Generally, the San Antonio family court will favor the other biological or adoptive parent but if both parents are not able to take care of the child, then the grandparents should and hopefully do seek custody of the grandchild.
In what situations can a grandparent adopt their grandchild in San Antonio?
Please note that adoption is different from a conservatorship. A grandparent who adopts a child is legally bound to raise that child and care for that child – just as if the grandparent was a parent – until the child turns 18. A grandparent who has a conservatorship of a child can make decisions about how the child is raised, where the child attends school, and the religious upbringing of the child. If the parent can show their competency (such as after a successful drug treatment program), the parent will be able to ask that they (the parent) become the conservator again and that the conservatorship rights of the grandparents be terminated.
Grandparents may seek to adopt a grandchild in the following situations:
- The parents are both dead.
- One parent is dead and the other parent is incarcerated, has abandoned the child, is abusing the child, or otherwise endangering the child.
- The biological parents are both abusing drugs or alcohol.
- A parent is just too young. Many teens are just not able to competently care for a child. Here, the young parent voluntarily relinquishes their parental rights in favor of the grandparent(s).
Grandparents should review whether adopting their grandchild is in the grandchild’s best interests. If the grandparents are too ill, too old, or have limited finances, there may be other relatives such as the siblings of the parent who are better qualified to adopt the grandchild.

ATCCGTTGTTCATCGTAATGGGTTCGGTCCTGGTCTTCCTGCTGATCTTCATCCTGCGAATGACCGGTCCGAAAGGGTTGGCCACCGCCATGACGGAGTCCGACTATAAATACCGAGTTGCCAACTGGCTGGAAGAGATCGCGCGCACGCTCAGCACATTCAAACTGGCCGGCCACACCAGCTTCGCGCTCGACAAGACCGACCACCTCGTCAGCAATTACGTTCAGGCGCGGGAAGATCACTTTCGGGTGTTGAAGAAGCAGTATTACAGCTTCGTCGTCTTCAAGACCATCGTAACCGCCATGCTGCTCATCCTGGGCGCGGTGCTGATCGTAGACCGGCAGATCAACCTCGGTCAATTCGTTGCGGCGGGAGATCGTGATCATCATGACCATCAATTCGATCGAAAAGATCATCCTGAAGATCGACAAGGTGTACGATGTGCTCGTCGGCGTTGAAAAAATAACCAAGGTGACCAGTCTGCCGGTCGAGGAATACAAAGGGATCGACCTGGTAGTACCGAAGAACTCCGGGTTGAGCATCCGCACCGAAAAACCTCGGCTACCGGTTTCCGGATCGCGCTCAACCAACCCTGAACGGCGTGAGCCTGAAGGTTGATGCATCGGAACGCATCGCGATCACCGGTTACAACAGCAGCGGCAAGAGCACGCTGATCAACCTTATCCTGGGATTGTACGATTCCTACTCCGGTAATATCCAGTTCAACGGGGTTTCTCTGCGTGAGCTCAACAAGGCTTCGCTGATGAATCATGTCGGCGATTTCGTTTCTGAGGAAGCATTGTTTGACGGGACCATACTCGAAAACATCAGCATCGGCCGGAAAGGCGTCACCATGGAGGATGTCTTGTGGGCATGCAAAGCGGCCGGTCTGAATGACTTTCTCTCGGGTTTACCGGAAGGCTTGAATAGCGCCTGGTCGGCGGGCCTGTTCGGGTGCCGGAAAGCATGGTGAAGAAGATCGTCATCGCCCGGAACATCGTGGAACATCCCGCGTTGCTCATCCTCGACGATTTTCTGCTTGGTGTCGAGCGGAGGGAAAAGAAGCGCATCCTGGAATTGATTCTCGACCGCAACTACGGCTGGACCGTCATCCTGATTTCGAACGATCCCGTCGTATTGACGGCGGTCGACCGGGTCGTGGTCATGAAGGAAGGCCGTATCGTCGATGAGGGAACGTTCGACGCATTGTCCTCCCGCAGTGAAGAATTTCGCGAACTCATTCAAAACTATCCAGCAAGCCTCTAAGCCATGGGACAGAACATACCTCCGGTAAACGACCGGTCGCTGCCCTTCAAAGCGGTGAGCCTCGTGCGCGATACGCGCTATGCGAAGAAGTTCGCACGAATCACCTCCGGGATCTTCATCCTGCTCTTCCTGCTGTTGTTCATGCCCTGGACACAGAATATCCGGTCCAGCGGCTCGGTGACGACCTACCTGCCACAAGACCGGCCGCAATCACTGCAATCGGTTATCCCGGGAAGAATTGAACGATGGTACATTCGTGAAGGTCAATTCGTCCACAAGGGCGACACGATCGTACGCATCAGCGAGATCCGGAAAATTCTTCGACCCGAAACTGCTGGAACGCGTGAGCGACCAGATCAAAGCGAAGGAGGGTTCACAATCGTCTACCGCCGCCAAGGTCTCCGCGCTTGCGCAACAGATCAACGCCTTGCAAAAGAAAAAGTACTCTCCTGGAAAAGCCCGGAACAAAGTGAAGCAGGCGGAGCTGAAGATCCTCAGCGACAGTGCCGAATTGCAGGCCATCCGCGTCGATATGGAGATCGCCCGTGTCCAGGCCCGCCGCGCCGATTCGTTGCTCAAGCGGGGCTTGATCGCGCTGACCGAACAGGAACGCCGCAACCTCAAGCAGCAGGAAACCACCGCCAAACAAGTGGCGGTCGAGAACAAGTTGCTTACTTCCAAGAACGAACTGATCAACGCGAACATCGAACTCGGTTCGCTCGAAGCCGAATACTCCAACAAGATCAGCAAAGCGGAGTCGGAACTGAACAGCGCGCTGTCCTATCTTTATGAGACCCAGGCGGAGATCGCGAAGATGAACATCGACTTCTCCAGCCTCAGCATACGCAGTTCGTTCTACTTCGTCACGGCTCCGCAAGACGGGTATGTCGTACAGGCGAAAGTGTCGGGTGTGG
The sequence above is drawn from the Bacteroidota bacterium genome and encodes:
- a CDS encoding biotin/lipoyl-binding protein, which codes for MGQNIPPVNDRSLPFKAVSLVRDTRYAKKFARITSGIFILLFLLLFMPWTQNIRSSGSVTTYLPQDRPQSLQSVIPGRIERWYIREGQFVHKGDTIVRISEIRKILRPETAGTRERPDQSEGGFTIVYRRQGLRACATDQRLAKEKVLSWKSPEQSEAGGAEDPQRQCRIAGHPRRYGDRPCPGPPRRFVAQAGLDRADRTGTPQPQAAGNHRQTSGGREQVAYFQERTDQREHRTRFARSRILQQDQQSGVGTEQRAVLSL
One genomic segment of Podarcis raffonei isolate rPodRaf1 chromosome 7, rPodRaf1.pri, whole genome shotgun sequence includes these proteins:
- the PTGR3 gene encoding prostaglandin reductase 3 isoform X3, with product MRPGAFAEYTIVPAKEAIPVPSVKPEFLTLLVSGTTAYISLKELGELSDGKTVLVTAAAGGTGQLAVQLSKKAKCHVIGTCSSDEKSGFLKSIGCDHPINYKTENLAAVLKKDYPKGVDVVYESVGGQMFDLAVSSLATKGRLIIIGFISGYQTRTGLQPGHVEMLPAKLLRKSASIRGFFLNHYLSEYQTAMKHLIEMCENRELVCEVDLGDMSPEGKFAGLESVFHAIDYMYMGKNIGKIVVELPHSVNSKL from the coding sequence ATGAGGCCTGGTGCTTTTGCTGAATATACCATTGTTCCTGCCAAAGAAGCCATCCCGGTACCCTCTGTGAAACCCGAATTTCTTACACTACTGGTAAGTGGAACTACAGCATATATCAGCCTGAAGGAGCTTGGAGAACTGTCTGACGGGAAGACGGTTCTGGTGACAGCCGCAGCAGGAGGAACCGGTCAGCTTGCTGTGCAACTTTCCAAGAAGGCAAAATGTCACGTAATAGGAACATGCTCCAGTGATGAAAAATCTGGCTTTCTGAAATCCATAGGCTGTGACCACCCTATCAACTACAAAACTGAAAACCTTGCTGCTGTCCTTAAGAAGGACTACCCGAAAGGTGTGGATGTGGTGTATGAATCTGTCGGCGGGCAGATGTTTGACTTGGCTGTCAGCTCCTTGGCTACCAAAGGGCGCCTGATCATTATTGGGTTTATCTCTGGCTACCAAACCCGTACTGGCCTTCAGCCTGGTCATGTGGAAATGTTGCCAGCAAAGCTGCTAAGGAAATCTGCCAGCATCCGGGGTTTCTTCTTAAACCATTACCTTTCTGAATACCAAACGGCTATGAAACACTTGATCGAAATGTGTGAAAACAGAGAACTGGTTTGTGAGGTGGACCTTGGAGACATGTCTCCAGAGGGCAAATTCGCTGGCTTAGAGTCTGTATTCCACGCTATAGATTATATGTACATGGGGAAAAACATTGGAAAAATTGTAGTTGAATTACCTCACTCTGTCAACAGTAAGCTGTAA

Our San Antonio grandparents’ rights attorneys understand the practical considerations and legal requirements for adopting a minor child. We’ll help you understand your rights and duties. We’ll help you adopt your grandchildren when it’s in your best interests and the grandchildren’s best interests.
Do you have a grandparents’ rights lawyer near me?
Grable Grimshaw, PLLC meets grandparents and grandchildren at our office located at 1603 Babcock Rd Suite 280. We also speak with clients by video conference when necessary.
Our San Antonio family lawyers will explain your rights and work to help you protect your grandchildren.
Talk with an experienced San Antonio grandparents’ lawyer today
Grandparents deserve to see their grandchildren. At Grable Grimshaw PLLC, we help connect families. When a parent dies, is imprisoned, has substance abuse problems, or is unable to care for their child; our San Antonio grandparents’ rights lawyers help grandmothers and grandfathers understand their legal rights so the grandchildren are safe and protected. To discuss your family rights when a grandchild is in need, please call us or submit our contact form today to schedule a consultation.